Paralysed ex-joyrider Barry McGuigan devotes life to warning teens of car crime dangers
I was young and foolish. I can't change my life but it's not too late for other young men to change theirs
As a young joyrider addicted to the thrill of fast driving, Lurgan man Barry McGuigan paid a heavy price when he got behind the wheel of his car while out of his head on a cocktail of Buckfast and beer.
Flying along the Armagh Road to Portadown with his girlfriend and a mate in the car, Barry lost control and crashed into a bus stop at high speed.
He was just 22 years old, and life as he knew it ended that night when he sustained a catastrophic brain injury.
Fortunately, the other two passengers in the car were not seriously injured.
Barry, however, was left paralysed, unable to walk, talk, feed himself or even use the toilet without help.
Needing round-the-clock nursing care, he spent his twenties living in an old people's home as there was no other specialist care facility available to meet his needs.
Today, 10 years on and only now learning to talk again, Barry has found a new purpose in his life by sharing his powerful testimony with young people in the hope of helping to curb the carnage on our roads.
He is a regular at PSNI Road Safety Shows and also tours local schools and colleges, sharing his story to young people who are learning to drive or have just got their licences.
He has been honoured for his work with a number of awards from the Justice Minister, and Craigavon and Banbridge councils.
His devoted dad Paddy (59) - who worried constantly about Barry and often reported him to the police in the hope that he would be forced to stop his reckless lifestyle - is his biggest supporter and one of his primary carers.
The father-of-six had to face the tragedy of his son's accident alone as he had sadly lost his wife Aileen suddenly at the age of 48 to a heart attack.
Barry was serving one of many sentences in Hydebank Young Offenders Centre when his mother died.
His accident left his whole family devastated, but today Paddy says he could not be prouder of his son as he uses the tragedy to try and make a difference to the lives of others.
Barry now lives in Cheshire Mews in Lurgan, which is supported living accommodation designed for people with physical and sensory disabilities.
He has his own flat with kitchen facilities, a living room and an en suite bedroom and has carers on hand 24 hours a day.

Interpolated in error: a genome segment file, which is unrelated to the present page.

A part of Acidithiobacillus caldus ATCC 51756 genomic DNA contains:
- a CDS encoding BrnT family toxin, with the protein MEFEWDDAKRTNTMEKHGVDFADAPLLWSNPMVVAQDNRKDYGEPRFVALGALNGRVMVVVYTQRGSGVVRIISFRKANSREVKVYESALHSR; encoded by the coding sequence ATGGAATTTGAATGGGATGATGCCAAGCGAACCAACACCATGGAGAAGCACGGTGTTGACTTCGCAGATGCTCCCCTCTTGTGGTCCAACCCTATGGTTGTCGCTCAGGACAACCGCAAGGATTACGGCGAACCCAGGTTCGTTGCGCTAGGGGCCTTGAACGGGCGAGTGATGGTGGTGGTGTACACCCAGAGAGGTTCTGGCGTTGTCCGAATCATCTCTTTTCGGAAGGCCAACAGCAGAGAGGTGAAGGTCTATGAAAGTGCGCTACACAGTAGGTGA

Complex service manager Anita Scullion has also been a big supporter of Barry's crusade to warn about the dangers of joyriding and speed.
Barry is known to staff and residents in the centre as "the joker", and his sense of humour is inspirational given what he has come through and what he has lost. He had hoped to be a mechanic and like most young people, believed that he would marry and have a family.
The so-called friends who took part in joyriding with him around the streets of Lurgan and Craigavon all deserted him when his accident happened.
Looking back on how he lived his life, Barry holds nothing back and makes no excuses.
Both he and his dad leave nothing out in the hope that it will send a message to others who, like Barry, believe the worst will not happen to them.
"I was young and foolish - I loved the buzz," says Barry. "I didn't think about breaking the law, I just loved speed. My friends would have told me I was mad, but I just thought it was good craic. My friends would usually steal the cars and I would drive them. I don't know how many we stole. We went for rear-wheel drives so that we could do doughnuts.
"I was stealing cars since I was 16, before I had learned to drive. We would get chased by the police, but that made it more exciting."
Barry's parents were aware of the lifestyle their son was leading and, feeling helpless to stop him, they reported him to the authorities in the hope that facing the consequences would help their son see sense.
His father Paddy says: "He didn't know or think about the dangers. We took him to court and rang the police and even refused him bail. He was in and out of Hydebank as a teenager, but nothing would stop him."
Paddy will never forget when he got a phone call from police around 2am to say his son had been in an accident and that he should go to Craigavon Hospital.
As paramedics worked with Barry at the scene, Paddy arrived at the hospital before the ambulance and saw his unconscious son being taken into A&E.
The weeks that followed were shattering for all the family as they maintained an anxious vigil at an unresponsive Barry's bedside in intensive care.